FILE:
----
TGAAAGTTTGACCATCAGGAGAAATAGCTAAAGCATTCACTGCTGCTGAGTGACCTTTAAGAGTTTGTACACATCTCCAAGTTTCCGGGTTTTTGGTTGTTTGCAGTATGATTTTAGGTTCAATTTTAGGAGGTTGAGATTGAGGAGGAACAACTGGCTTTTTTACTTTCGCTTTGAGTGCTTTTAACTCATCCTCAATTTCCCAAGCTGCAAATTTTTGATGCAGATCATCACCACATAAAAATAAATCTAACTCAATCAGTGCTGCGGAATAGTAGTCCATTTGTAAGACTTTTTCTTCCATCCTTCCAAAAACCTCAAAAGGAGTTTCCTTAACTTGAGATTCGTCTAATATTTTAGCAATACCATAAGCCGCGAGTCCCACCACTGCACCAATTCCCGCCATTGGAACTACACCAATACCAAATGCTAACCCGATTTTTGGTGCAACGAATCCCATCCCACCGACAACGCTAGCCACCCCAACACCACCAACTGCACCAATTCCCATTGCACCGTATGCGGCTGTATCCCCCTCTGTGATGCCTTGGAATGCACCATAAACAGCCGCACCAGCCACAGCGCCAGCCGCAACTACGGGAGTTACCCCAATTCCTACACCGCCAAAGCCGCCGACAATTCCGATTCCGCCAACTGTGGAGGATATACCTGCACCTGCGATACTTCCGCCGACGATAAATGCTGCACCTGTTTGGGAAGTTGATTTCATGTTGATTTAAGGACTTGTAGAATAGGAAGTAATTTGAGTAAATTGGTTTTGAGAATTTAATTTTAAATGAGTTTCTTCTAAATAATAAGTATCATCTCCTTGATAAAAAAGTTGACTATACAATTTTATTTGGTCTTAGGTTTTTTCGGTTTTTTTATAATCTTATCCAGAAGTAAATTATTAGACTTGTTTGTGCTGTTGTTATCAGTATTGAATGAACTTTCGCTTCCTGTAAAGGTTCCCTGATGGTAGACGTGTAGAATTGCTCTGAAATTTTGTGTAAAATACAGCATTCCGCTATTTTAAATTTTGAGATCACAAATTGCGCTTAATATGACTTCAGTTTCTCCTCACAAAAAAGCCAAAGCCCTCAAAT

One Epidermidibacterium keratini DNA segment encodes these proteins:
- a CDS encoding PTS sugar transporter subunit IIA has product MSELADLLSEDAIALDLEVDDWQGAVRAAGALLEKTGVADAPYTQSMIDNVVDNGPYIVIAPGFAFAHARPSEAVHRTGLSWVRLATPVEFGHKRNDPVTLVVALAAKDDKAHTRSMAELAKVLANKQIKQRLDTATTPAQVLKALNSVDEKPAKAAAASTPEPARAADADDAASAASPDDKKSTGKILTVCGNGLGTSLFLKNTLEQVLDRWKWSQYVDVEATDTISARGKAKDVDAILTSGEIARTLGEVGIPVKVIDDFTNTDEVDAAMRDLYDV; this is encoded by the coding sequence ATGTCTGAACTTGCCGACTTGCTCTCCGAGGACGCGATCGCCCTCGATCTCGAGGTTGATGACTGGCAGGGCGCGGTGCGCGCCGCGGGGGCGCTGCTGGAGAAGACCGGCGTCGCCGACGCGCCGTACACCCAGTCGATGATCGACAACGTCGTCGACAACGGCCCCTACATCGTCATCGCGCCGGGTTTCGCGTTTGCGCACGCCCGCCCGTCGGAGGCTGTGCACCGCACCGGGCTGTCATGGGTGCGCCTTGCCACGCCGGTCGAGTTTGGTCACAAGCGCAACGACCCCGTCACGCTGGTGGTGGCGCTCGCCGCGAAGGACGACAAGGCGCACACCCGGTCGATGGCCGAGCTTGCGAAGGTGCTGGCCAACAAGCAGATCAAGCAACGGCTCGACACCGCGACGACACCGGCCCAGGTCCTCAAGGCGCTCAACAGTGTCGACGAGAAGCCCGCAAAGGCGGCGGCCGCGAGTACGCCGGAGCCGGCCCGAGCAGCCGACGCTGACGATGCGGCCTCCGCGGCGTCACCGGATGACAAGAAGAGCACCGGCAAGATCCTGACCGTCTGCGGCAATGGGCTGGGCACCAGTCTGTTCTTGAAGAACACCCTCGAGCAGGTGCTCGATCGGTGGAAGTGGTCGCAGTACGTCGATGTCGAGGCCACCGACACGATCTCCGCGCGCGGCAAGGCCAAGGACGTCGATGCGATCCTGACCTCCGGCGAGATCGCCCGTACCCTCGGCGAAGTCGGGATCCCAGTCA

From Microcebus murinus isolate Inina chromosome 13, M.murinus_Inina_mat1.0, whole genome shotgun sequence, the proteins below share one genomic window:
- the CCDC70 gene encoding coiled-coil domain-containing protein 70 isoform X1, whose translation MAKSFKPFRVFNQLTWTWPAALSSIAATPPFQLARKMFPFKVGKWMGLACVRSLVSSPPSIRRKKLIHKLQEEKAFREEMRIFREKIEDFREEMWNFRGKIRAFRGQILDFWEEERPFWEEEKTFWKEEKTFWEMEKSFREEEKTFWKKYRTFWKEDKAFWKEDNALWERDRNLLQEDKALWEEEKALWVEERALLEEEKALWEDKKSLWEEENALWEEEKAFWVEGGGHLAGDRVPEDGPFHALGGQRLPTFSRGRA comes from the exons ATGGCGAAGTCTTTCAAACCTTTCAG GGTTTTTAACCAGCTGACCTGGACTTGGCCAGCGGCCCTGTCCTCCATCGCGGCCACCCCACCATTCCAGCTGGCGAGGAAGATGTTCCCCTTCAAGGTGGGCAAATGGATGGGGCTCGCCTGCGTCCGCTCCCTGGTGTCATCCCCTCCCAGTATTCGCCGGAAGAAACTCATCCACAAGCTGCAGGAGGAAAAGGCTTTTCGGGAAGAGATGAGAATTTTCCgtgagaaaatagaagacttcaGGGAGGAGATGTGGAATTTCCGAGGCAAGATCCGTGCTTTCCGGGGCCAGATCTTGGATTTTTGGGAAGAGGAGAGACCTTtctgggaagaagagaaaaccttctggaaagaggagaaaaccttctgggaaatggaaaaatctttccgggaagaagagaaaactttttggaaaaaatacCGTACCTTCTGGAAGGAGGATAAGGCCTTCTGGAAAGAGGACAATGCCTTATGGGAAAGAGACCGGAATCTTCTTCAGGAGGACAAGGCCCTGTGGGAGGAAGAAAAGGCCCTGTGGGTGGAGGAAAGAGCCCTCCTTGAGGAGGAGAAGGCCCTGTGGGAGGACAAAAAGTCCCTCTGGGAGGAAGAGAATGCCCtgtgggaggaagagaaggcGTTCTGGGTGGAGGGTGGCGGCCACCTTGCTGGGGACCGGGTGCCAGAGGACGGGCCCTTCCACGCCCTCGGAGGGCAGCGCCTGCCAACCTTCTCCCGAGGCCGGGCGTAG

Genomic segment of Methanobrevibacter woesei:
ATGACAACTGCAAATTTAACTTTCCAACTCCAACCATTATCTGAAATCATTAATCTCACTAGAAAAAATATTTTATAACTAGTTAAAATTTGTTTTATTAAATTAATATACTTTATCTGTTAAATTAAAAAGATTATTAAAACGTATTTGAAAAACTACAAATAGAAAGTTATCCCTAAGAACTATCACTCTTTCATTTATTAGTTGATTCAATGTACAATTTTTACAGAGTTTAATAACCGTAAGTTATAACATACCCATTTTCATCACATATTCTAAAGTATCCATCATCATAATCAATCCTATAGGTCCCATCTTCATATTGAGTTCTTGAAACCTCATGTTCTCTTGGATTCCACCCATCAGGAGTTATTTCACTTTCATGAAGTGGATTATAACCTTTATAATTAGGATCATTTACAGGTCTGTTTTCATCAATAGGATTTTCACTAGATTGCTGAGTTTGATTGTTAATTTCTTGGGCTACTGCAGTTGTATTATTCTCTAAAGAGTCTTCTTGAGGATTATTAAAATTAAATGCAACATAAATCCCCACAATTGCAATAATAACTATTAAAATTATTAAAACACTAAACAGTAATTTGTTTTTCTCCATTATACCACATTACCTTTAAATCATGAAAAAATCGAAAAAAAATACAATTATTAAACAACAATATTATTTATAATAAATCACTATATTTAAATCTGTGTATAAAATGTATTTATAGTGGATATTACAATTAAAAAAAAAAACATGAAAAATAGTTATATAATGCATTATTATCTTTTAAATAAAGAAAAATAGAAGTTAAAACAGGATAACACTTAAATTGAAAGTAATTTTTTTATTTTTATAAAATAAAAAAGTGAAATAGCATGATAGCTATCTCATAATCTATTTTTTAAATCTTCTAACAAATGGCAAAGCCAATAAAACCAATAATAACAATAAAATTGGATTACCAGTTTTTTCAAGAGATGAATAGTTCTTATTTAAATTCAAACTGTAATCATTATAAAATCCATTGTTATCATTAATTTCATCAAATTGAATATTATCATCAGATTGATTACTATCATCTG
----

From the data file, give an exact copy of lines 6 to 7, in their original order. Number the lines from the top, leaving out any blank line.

Genomic segment of Methanobrevibacter woesei:
ATGACAACTGCAAATTTAACTTTCCAACTCCAACCATTATCTGAAATCATTAATCTCACTAGAAAAAATATTTTATAACTAGTTAAAATTTGTTTTATTAAATTAATATACTTTATCTGTTAAATTAAAAAGATTATTAAAACGTATTTGAAAAACTACAAATAGAAAGTTATCCCTAAGAACTATCACTCTTTCATTTATTAGTTGATTCAATGTACAATTTTTACAGAGTTTAATAACCGTAAGTTATAACATACCCATTTTCATCACATATTCTAAAGTATCCATCATCATAATCAATCCTATAGGTCCCATCTTCATATTGAGTTCTTGAAACCTCATGTTCTCTTGGATTCCACCCATCAGGAGTTATTTCACTTTCATGAAGTGGATTATAACCTTTATAATTAGGATCATTTACAGGTCTGTTTTCATCAATAGGATTTTCACTAGATTGCTGAGTTTGATTGTTAATTTCTTGGGCTACTGCAGTTGTATTATTCTCTAAAGAGTCTTCTTGAGGATTATTAAAATTAAATGCAACATAAATCCCCACAATTGCAATAATAACTATTAAAATTATTAAAACACTAAACAGTAATTTGTTTTTCTCCATTATACCACATTACCTTTAAATCATGAAAAAATCGAAAAAAAATACAATTATTAAACAACAATATTATTTATAATAAATCACTATATTTAAATCTGTGTATAAAATGTATTTATAGTGGATATTACAATTAAAAAAAAAAACATGAAAAATAGTTATATAATGCATTATTATCTTTTAAATAAAGAAAAATAGAAGTTAAAACAGGATAACACTTAAATTGAAAGTAATTTTTTTATTTTTATAAAATAAAAAAGTGAAATAGCATGATAGCTATCTCATAATCTATTTTTTAAATCTTCTAACAAATGGCAAAGCCAATAAAACCAATAATAACAATAAAATTGGATTACCAGTTTTTTCAAGAGATGAATAGTTCTTATTTAAATTCAAACTGTAATCATTATAAAATCCATTGTTATCATTAATTTCATCAAATTGAATATTATCATCAGATTGATTACTATCATCTG